Spies Like Us

Spies Like Us

Why we are all on the front line in the new cold war

What is going on?

This week, the American Government issued a statement accusing the Russian Government of organising or orchestrating cyber-attacks on key elements of American infrastructure. Specifically, they claim that, over the past few years, Russian hackers have launched a string of attacks aimed at nuclear power plants, water supply companies and other vital elements of public infrastructure. The attacks were designed to install malware which would enable massive disruption of the supply of power and water to tens of millions of Americans.

In the UK, the National Cyber Security Centre has stated that the Russian military was almost certainly responsible for the NotPetya cyber-attack, which affected large numbers in the British business community during June of last year. More recently, a number of warnings have been issued highlighting the possibility of further Russian cyber-attacks linked to the fallout from the Sergei Skripal poisoning, possibly as a form of retaliation for the expulsion of Russian Government staff from the UK. The Chief of General Staff in the British Army, General Sir Nick Carter recently said that cyber-warfare and other types of clandestine action, pose a greater threat to UK security than terrorism.

It seems that there are a number of different sources of possible attacks:

  • The Russian military has its own very well-resourced units, capable of launching extremely sophisticated attacks around the globe
  • Russian organised crime, operating in a climate of lawlessness, is a major player in the worldwide disruption of business activity for profit, often using tactics such as ransomware, or the threat of massive DDOS attacks to extort money.
  • Groups of “Russian Patriots” operating independently of the Russian state, but probably with the covert support of the security services.

It is very probable that all three of these sources of cyber-threats operate in a loosely orchestrated manner, sharing resources and even personnel.

It is also important to remember that Russia is not the only player on this new front line of the latest Cold War. Last year, the British NHS suffered massive disruption caused by a piece of malware called WannaCry, which almost certainly originated in state sponsored cyber-warfare units in North Korea.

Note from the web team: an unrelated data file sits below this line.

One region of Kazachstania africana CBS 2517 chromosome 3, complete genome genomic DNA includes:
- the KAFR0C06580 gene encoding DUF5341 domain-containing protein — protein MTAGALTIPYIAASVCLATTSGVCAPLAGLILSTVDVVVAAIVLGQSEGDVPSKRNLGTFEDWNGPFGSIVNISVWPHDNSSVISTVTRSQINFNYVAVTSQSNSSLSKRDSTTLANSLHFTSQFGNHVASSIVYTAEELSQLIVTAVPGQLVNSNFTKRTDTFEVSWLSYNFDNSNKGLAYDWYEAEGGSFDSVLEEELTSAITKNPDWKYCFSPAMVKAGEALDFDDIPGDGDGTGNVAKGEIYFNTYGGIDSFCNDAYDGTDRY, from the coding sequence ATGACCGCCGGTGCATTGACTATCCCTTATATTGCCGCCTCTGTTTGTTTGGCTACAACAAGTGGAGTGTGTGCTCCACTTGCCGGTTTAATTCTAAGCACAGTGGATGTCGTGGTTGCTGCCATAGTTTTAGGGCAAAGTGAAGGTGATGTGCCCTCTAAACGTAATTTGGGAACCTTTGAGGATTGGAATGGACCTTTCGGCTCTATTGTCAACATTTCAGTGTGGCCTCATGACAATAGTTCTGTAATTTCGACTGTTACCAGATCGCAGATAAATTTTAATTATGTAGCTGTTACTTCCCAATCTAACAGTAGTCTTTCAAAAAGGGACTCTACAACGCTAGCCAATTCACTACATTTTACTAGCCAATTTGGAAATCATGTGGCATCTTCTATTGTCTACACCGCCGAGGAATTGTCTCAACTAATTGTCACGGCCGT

Just so you understand that it isn’t all about evil Russians and North Koreans, WannaCry used exploits based on weaknesses in older Microsoft operating systems, discovered by the American secret services. Rather than report the problems to Microsoft to allow the faults to be fixed, the Americans used those weaknesses to develop their own cyber-weapons. The Americans and, doubtless, most western powers have, or are developing, their own defensive and offensive strategies in this arena. It is also generally accepted that Israel used cyber-warfare, with the support of America, to attack Iran’s nuclear industry, delivering malware on USB sticks which were left lying around outside a nuclear facility as though lost by staff members. When picked up and used, they launched malware called Stuxnet which caused a major accident at the uranium enrichment plant.

How does it affect me?

The online world is becoming a scarier place and the threat to the business community and to individual users of IT is increasing. Recent publicity around the

I cannot think of a single one of my clients who has not been the recipient of some sort of criminal attack over the past few months. Those attacks are increasingly subtle and sophisticated, involving combinations of techniques using email spoofing, phishing and well researched social engineering to deliver ransomware, steal data or commit straightforward cash theft. I explained how these attacks work in my blog post Phishing for Fun and Profit.

What can I do to protect my business?

Here are three things you can do for a start:

  1. Review your existing IT security policy.
  2. Review your existing IT security staff awareness and training policy.
  3. Use the demands of the new GDPR to drive improvements in your security.

If any of this is beyond your capacity, don’t wait to be a victim - get expert assistance immediately.

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